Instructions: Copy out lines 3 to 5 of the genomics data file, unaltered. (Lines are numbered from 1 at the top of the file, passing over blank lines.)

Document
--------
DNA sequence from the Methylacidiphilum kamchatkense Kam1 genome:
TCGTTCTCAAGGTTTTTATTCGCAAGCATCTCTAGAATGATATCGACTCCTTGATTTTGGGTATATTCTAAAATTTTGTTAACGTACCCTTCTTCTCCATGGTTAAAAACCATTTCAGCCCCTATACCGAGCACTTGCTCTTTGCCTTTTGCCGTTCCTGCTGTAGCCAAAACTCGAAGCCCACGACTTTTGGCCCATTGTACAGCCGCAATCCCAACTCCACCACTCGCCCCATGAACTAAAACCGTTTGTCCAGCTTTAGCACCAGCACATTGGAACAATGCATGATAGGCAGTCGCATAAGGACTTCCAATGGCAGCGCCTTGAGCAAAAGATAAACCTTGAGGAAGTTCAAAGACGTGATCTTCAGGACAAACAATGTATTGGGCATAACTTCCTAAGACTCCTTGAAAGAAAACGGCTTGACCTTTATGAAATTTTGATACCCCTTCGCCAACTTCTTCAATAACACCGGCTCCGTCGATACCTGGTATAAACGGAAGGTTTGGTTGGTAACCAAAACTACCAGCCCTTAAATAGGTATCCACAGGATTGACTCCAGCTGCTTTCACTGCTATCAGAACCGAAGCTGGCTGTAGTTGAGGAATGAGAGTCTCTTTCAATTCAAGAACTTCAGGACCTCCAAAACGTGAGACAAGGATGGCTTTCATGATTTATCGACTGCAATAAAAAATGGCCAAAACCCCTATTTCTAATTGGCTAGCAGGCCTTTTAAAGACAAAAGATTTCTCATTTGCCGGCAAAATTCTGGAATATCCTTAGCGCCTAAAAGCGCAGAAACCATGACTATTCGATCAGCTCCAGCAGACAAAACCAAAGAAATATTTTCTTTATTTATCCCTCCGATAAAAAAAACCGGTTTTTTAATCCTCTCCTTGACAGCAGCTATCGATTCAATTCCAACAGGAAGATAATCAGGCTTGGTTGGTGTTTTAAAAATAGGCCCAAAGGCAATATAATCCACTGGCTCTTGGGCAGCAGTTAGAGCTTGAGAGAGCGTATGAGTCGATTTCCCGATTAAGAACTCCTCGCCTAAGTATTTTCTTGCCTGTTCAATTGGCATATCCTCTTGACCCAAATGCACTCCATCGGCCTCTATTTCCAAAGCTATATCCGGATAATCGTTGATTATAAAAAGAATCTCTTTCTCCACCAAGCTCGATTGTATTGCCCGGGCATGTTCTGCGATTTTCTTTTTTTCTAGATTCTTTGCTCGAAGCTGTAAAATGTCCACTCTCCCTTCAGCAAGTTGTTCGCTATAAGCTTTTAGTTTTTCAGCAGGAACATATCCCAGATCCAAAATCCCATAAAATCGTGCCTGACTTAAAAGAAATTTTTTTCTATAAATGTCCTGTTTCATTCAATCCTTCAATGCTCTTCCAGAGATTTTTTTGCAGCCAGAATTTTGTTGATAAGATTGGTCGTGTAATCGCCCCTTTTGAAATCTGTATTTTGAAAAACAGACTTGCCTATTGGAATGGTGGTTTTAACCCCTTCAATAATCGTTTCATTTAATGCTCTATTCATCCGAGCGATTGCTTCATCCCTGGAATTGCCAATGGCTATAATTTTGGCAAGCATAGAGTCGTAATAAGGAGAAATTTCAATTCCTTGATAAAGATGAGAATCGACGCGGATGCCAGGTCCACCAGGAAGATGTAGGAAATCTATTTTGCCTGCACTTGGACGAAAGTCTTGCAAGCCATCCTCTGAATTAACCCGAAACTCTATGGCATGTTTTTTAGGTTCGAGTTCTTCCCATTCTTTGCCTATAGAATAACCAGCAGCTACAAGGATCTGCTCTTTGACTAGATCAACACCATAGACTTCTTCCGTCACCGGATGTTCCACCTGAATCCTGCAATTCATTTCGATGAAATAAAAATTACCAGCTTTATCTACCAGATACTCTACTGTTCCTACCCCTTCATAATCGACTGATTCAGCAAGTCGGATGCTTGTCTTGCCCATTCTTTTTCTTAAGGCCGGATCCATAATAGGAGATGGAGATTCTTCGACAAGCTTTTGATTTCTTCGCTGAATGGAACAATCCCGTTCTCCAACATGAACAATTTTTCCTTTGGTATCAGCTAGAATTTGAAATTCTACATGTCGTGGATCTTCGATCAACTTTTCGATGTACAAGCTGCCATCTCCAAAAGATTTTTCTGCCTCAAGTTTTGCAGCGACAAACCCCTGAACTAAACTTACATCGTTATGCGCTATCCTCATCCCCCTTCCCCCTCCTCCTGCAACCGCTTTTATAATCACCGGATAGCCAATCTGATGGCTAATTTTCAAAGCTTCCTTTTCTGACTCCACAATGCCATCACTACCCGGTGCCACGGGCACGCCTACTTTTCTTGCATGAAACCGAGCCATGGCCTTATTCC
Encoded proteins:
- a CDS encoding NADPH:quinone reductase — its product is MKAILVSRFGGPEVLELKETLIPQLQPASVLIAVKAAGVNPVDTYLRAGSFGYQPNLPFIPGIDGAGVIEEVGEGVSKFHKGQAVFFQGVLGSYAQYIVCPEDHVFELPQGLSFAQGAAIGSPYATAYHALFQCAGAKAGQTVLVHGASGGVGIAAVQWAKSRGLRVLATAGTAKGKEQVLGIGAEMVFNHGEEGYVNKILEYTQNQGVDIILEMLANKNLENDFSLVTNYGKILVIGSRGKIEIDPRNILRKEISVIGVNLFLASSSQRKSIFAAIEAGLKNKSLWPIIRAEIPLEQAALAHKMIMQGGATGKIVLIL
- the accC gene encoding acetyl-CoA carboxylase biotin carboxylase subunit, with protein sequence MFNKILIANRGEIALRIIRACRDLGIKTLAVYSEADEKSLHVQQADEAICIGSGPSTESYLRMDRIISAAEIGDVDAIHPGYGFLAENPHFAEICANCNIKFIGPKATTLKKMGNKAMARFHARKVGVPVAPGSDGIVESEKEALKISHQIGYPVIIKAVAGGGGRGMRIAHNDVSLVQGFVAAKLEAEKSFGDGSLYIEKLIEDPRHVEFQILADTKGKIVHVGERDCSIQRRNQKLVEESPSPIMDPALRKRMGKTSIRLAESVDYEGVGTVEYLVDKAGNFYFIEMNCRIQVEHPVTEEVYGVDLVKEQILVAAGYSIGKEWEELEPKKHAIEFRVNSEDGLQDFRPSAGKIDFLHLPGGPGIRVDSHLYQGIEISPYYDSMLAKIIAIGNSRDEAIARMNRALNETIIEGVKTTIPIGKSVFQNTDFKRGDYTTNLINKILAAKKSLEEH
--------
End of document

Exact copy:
Encoded proteins:
- a CDS encoding NADPH:quinone reductase — its product is MKAILVSRFGGPEVLELKETLIPQLQPASVLIAVKAAGVNPVDTYLRAGSFGYQPNLPFIPGIDGAGVIEEVGEGVSKFHKGQAVFFQGVLGSYAQYIVCPEDHVFELPQGLSFAQGAAIGSPYATAYHALFQCAGAKAGQTVLVHGASGGVGIAAVQWAKSRGLRVLATAGTAKGKEQVLGIGAEMVFNHGEEGYVNKILEYTQNQGVDIILEMLANKNLENDFSLVTNYGKILVIGSRGKIEIDPRNILRKEISVIGVNLFLASSSQRKSIFAAIEAGLKNKSLWPIIRAEIPLEQAALAHKMIMQGGATGKIVLIL
- the accC gene encoding acetyl-CoA carboxylase biotin carboxylase subunit, with protein sequence MFNKILIANRGEIALRIIRACRDLGIKTLAVYSEADEKSLHVQQADEAICIGSGPSTESYLRMDRIISAAEIGDVDAIHPGYGFLAENPHFAEICANCNIKFIGPKATTLKKMGNKAMARFHARKVGVPVAPGSDGIVESEKEALKISHQIGYPVIIKAVAGGGGRGMRIAHNDVSLVQGFVAAKLEAEKSFGDGSLYIEKLIEDPRHVEFQILADTKGKIVHVGERDCSIQRRNQKLVEESPSPIMDPALRKRMGKTSIRLAESVDYEGVGTVEYLVDKAGNFYFIEMNCRIQVEHPVTEEVYGVDLVKEQILVAAGYSIGKEWEELEPKKHAIEFRVNSEDGLQDFRPSAGKIDFLHLPGGPGIRVDSHLYQGIEISPYYDSMLAKIIAIGNSRDEAIARMNRALNETIIEGVKTTIPIGKSVFQNTDFKRGDYTTNLINKILAAKKSLEEH